Last spring, the good people at the American offshoot of Blooms of Bressingham sent us some new penstemons to try. One of them, 'Prairie Delight', is (as Brits used to say) in its pomp at the moment – that is, it's looking wonderful. The others are dead. Let me tell you more.
Penstemon 'Prairie Delight' is a lovely thing. Created by the world's top penstemon expert, Dr. Dale Lindgren at the University of Nebraska where, believe me, it gets cold in the winter, it combines the blood of at least three different American native species - P. brevisepalus, P. gentianoides and P. parryi - although it seems there may be a little from other species in there somewhere as well.
Its spring rosettes are strongly red-tinted so you know you have something interesting right from the start and then by early June it's sent up these red-tinted vertical stems… Well, you can see from the pictures (click to enlarge) how pretty the flowers are. We have it in three different spots, as long as it gets plenty of light it seems to thrive.
Contrast that with the four others we tried, all penstemons in the more flamboyant British style and none worth growing here: 'Sweet Joanne', 'Pensham Amelia Jayne', 'Pensham Elanor Young' and 'Pensham Czar' (below, click to enlarge). These have larger flowers, at their best (that would be in Britain) they're more dramatic, they're more juicy in their growth, they start to flower later, they continue for longer - and here in Pennsylvania they're all dead. What's worse, only two of them flowered at all last year, 'Pensham Amelia Jayne' and 'Pensham Czar', and those two were very sparse.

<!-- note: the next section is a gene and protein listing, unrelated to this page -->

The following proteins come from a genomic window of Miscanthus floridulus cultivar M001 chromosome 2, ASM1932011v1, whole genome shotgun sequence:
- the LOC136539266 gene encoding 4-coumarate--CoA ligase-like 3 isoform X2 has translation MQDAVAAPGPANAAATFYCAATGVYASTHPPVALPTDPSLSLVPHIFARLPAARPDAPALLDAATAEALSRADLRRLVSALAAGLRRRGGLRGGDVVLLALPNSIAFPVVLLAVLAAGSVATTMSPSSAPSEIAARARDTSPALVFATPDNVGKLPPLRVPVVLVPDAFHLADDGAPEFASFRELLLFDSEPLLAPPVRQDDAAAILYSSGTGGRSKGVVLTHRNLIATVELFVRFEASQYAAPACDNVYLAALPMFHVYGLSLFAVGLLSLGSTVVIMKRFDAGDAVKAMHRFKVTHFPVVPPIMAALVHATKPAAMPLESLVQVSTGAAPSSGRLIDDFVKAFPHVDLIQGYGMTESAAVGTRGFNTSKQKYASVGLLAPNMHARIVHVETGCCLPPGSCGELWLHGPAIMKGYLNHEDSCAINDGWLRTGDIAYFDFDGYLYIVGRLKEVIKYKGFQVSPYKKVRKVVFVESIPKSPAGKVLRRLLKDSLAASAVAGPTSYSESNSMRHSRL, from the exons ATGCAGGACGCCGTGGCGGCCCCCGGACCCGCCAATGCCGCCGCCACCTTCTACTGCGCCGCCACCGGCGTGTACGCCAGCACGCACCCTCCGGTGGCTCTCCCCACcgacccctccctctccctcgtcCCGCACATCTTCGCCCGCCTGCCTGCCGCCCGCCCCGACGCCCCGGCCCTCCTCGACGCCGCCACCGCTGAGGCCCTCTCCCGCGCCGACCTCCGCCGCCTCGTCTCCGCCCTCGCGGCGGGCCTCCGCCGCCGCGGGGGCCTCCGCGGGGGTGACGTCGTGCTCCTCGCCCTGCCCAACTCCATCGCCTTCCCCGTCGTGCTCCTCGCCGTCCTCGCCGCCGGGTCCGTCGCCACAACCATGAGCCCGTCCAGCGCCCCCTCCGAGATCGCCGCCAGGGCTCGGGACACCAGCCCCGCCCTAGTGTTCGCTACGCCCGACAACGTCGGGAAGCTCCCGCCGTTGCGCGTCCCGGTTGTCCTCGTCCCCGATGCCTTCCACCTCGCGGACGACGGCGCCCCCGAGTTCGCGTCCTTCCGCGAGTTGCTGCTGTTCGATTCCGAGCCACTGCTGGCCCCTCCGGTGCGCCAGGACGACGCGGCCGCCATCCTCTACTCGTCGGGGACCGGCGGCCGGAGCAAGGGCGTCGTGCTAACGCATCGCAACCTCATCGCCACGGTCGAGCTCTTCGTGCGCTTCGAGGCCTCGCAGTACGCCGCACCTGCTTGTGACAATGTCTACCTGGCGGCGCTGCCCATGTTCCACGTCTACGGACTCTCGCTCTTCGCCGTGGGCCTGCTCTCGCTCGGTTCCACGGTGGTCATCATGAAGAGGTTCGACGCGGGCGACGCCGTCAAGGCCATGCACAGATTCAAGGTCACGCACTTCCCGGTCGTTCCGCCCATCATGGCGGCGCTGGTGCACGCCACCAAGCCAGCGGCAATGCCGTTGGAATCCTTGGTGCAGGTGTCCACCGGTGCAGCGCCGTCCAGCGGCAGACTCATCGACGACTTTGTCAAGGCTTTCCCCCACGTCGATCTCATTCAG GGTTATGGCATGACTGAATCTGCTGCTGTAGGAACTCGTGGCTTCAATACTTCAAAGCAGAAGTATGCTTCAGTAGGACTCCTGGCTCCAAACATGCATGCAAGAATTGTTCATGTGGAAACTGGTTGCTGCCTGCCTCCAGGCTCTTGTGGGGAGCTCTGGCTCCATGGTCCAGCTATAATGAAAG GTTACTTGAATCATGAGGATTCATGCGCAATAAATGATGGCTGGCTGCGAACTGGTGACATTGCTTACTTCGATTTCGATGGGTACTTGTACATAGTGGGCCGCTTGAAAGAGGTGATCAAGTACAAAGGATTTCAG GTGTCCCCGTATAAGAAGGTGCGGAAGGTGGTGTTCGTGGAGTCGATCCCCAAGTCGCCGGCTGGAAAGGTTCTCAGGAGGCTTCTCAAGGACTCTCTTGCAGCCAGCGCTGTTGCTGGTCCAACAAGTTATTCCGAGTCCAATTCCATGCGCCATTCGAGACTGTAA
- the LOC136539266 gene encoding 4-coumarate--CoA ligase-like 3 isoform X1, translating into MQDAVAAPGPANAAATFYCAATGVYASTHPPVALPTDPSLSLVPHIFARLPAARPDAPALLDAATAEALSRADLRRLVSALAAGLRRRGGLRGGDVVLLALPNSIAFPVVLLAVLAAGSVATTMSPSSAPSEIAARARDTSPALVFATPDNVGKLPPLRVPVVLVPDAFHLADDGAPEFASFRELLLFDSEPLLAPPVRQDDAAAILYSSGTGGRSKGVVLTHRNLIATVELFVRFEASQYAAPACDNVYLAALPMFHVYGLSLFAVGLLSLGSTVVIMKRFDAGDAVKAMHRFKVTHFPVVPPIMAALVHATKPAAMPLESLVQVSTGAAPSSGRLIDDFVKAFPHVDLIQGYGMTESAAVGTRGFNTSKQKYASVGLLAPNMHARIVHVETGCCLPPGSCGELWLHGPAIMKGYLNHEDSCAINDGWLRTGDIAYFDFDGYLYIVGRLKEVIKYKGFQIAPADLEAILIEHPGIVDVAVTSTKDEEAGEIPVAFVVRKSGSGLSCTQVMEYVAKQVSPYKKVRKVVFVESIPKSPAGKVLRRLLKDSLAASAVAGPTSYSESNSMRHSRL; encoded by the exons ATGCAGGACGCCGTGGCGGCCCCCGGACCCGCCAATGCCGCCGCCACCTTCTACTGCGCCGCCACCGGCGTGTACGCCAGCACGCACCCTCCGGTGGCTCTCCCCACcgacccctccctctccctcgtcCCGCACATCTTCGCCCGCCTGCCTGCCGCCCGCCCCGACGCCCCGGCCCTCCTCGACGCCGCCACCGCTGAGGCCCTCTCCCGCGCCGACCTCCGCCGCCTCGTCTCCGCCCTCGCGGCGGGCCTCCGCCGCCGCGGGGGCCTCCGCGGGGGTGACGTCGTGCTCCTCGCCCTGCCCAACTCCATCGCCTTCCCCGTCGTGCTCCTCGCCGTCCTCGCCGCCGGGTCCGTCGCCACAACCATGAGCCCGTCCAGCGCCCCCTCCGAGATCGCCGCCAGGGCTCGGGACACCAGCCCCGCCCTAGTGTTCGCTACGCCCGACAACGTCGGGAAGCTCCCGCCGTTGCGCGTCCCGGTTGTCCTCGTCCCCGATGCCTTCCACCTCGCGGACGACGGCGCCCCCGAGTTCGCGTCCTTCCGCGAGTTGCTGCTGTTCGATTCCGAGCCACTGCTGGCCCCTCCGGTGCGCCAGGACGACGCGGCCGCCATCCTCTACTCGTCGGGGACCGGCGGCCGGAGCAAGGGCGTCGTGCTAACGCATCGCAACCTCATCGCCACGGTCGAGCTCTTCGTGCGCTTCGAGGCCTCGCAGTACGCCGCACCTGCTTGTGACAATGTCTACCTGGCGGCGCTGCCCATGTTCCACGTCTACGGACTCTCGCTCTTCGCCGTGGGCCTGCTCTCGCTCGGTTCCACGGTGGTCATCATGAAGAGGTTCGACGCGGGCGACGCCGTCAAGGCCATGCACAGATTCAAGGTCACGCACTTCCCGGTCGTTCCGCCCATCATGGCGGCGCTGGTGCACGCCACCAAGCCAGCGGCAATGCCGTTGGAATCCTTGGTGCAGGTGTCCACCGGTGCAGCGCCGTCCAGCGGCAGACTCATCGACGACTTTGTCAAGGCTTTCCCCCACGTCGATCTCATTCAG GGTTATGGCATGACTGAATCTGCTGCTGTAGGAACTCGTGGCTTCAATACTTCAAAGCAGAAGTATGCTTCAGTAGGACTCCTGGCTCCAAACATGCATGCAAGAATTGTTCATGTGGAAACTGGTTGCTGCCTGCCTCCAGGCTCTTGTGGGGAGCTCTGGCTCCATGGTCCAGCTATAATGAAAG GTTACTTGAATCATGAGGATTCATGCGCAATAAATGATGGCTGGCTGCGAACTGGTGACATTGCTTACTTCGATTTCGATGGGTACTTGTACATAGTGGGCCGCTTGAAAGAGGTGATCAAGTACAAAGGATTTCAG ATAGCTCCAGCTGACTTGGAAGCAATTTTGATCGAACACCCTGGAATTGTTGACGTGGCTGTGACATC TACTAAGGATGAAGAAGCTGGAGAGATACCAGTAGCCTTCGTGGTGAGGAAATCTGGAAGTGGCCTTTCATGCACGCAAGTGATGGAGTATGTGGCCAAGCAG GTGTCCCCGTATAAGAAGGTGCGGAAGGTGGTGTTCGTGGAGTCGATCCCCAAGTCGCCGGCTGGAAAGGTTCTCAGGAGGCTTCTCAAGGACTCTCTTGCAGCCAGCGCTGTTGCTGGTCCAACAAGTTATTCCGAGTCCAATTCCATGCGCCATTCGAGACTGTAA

To be fair, I know the winters are too cold for them here. But I expected a really colorful display in their first and only summer. We put some in a large container in a really sunny spot, the others went in a new bed that gets at least half a day's sun. They grew well, but even those that flowered were not impressive – spindly and sparse.
I look forward to trying 'Prairie Delight' back in England, perhaps it will be as good as it is here in Pennsylvania or perhaps it will be poor. The others I know do well back in Britain, I've seen them looking superb.
And that's the thing: until you actually grow them you never know. The nurseries will tell you they're wonderful, but you never know till you try. That's why it's so valuable that growers like Blooms of Bressingham send out new plants for people like me to assess. I grow them, I take note. And, although I don’t always write them up as I have done here, growing them will inform my writing about them for years. 'Prairie Delight' is going straight into my new plants lecture.